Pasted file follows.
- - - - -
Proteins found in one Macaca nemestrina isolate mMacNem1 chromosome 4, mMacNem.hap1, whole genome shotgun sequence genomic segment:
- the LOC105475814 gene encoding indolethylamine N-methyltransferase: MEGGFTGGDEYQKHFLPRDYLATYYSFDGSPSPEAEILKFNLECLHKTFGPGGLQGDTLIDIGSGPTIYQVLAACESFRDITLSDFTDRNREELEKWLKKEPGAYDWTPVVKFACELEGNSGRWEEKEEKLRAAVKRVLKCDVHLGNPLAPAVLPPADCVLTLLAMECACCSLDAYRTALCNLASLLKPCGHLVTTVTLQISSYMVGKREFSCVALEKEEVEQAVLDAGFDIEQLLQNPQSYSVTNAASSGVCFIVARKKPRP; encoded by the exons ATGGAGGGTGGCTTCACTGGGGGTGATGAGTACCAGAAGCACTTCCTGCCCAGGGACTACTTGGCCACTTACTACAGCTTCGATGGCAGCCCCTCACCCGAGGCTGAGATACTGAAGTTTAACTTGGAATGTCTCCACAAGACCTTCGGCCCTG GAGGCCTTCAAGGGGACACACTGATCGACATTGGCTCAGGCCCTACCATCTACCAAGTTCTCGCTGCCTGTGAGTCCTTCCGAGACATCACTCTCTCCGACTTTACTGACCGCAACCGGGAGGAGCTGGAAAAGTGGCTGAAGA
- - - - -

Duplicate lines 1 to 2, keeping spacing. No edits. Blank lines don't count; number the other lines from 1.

Proteins found in one Macaca nemestrina isolate mMacNem1 chromosome 4, mMacNem.hap1, whole genome shotgun sequence genomic segment:
- the LOC105475814 gene encoding indolethylamine N-methyltransferase: MEGGFTGGDEYQKHFLPRDYLATYYSFDGSPSPEAEILKFNLECLHKTFGPGGLQGDTLIDIGSGPTIYQVLAACESFRDITLSDFTDRNREELEKWLKKEPGAYDWTPVVKFACELEGNSGRWEEKEEKLRAAVKRVLKCDVHLGNPLAPAVLPPADCVLTLLAMECACCSLDAYRTALCNLASLLKPCGHLVTTVTLQISSYMVGKREFSCVALEKEEVEQAVLDAGFDIEQLLQNPQSYSVTNAASSGVCFIVARKKPRP; encoded by the exons ATGGAGGGTGGCTTCACTGGGGGTGATGAGTACCAGAAGCACTTCCTGCCCAGGGACTACTTGGCCACTTACTACAGCTTCGATGGCAGCCCCTCACCCGAGGCTGAGATACTGAAGTTTAACTTGGAATGTCTCCACAAGACCTTCGGCCCTG GAGGCCTTCAAGGGGACACACTGATCGACATTGGCTCAGGCCCTACCATCTACCAAGTTCTCGCTGCCTGTGAGTCCTTCCGAGACATCACTCTCTCCGACTTTACTGACCGCAACCGGGAGGAGCTGGAAAAGTGGCTGAAGA